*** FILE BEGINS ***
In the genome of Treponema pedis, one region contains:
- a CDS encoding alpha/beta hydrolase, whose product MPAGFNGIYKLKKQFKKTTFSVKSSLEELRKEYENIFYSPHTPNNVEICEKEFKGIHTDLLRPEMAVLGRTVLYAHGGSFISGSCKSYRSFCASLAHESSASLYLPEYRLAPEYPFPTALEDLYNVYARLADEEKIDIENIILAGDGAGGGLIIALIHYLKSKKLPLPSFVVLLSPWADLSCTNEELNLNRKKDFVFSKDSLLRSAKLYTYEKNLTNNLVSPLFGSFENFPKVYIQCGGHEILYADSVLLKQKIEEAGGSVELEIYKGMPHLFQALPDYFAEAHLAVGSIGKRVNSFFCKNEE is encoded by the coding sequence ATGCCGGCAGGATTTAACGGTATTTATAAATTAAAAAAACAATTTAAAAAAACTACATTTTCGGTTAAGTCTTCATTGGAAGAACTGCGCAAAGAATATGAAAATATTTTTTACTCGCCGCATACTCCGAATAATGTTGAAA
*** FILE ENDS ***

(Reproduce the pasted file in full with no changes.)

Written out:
In the genome of Treponema pedis, one region contains:
- a CDS encoding alpha/beta hydrolase, whose product MPAGFNGIYKLKKQFKKTTFSVKSSLEELRKEYENIFYSPHTPNNVEICEKEFKGIHTDLLRPEMAVLGRTVLYAHGGSFISGSCKSYRSFCASLAHESSASLYLPEYRLAPEYPFPTALEDLYNVYARLADEEKIDIENIILAGDGAGGGLIIALIHYLKSKKLPLPSFVVLLSPWADLSCTNEELNLNRKKDFVFSKDSLLRSAKLYTYEKNLTNNLVSPLFGSFENFPKVYIQCGGHEILYADSVLLKQKIEEAGGSVELEIYKGMPHLFQALPDYFAEAHLAVGSIGKRVNSFFCKNEE is encoded by the coding sequence ATGCCGGCAGGATTTAACGGTATTTATAAATTAAAAAAACAATTTAAAAAAACTACATTTTCGGTTAAGTCTTCATTGGAAGAACTGCGCAAAGAATATGAAAATATTTTTTACTCGCCGCATACTCCGAATAATGTTGAAA